More than 15 million rural household in India are landless

NEW DELHI: More than 15 million rural households in India are landless. Another 45 million rural families own some land, less than 0.10 acre each, which is hardly enough to make them self- sufficient, let alone generate a profit.

To benefit landless farm workers and small farmers, most States either prohibit or restrict renting of farmland. Where the law prohibits tenancy, the practice continues informally with the illegal tenants receiving no recognition or protection under the law.

In a research done by the Washington-based Rural Development Institute (RDI), it has been found that rental restrictions have backfired and are preventing poor families from accessing land.
Livelihood benefits

Plots larger than 1,300 square feet generally provide the most economic and social benefits per square foot. Functionally landless, agricultural labourer families which own a plot typically derive important livelihood benefits such as improved nutrition (microfield plots averaging 0.18 acre and ranging from 0.07 to 0.38 acre provided approximately 18 to 91 per cent of the families’ grain requirements), income, place for residence, enhanced social status and access to credit, and bargaining leverage in labour markets.

The survey suggests that 340 million people in India are dependent largely on agricultural wage labour, $1 or less a day.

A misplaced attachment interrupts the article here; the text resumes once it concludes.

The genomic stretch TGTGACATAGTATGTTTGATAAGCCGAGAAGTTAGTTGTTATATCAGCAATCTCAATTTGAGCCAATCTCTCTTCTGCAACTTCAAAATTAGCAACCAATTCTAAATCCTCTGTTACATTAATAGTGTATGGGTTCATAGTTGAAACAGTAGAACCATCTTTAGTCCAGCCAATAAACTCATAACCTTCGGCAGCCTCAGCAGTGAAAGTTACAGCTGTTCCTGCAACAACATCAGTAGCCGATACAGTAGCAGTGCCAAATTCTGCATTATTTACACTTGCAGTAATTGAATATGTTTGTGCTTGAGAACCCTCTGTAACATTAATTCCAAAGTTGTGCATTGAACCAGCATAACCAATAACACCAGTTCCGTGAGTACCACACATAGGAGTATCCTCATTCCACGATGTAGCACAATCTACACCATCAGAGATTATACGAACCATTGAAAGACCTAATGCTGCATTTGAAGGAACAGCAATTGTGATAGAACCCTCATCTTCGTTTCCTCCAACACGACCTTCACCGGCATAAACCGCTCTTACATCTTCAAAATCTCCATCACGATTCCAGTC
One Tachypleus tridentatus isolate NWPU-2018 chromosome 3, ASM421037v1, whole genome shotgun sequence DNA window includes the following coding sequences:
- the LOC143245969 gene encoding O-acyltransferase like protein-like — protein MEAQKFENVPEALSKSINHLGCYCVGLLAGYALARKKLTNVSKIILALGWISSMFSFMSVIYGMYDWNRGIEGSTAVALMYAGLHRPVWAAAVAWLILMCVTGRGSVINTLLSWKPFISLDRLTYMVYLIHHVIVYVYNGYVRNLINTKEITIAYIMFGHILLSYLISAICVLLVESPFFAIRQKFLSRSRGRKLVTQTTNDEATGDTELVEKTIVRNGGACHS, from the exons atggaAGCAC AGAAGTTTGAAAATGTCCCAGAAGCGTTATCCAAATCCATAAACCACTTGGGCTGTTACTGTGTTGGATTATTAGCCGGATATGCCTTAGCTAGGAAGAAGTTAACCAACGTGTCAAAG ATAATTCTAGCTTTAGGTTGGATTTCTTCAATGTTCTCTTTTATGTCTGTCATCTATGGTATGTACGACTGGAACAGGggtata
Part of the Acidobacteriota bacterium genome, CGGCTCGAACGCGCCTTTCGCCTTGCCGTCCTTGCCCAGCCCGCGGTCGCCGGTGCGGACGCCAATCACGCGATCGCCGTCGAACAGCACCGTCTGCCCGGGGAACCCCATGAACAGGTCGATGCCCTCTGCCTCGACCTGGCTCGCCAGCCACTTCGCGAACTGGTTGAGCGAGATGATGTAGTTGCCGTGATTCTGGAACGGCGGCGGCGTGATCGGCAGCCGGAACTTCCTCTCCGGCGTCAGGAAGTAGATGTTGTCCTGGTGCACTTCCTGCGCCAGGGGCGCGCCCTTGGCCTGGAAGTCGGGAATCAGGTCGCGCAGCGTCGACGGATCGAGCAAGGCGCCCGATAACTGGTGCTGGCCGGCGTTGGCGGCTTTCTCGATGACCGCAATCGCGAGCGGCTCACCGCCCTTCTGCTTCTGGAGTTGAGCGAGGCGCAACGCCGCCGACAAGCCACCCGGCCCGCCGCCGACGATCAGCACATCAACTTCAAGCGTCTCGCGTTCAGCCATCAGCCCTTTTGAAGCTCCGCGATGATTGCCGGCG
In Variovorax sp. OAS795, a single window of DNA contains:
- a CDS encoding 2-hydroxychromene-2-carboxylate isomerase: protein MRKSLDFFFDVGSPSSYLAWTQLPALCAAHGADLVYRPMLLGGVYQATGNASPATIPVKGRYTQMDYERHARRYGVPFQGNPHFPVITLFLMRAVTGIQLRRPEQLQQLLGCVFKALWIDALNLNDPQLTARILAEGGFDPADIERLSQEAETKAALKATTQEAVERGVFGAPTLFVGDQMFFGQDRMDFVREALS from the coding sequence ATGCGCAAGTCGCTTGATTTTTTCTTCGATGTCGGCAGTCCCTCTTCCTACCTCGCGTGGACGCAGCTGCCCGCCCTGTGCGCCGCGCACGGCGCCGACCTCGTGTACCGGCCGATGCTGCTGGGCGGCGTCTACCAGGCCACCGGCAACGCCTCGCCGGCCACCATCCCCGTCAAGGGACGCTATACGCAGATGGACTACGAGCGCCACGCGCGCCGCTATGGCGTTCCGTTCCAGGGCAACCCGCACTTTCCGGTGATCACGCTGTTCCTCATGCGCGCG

Global research shows that landlessness is the best predicator of poverty in India — a much better predicator than either illiteracy or membership of a traditionally “untouchable” caste.

Obtaining property rights can positively impact women’s lives, including increasing physical and economic security, and enhancing wellbeing and status in marriage and community.
Domestic violence

A cessation of domestic violence can be traced (at least in part) to the receipt of property rights in some cases, says the survey.

The RDI is working with non-governmental organisations and government partners for changing policy and legislation to require that land be granted jointly to husbands and wives or independently to women.
Women empowered

Owning land, women are empowered and income is more likely to improve the welfare of the family.

West Bengal, Karnataka and Andhra Pradesh recently budgeted over $11 million to provide landless families with microplots, on which they can build shelter and cultivate a home garden for family diet and income.

http://www.rdiland.org/

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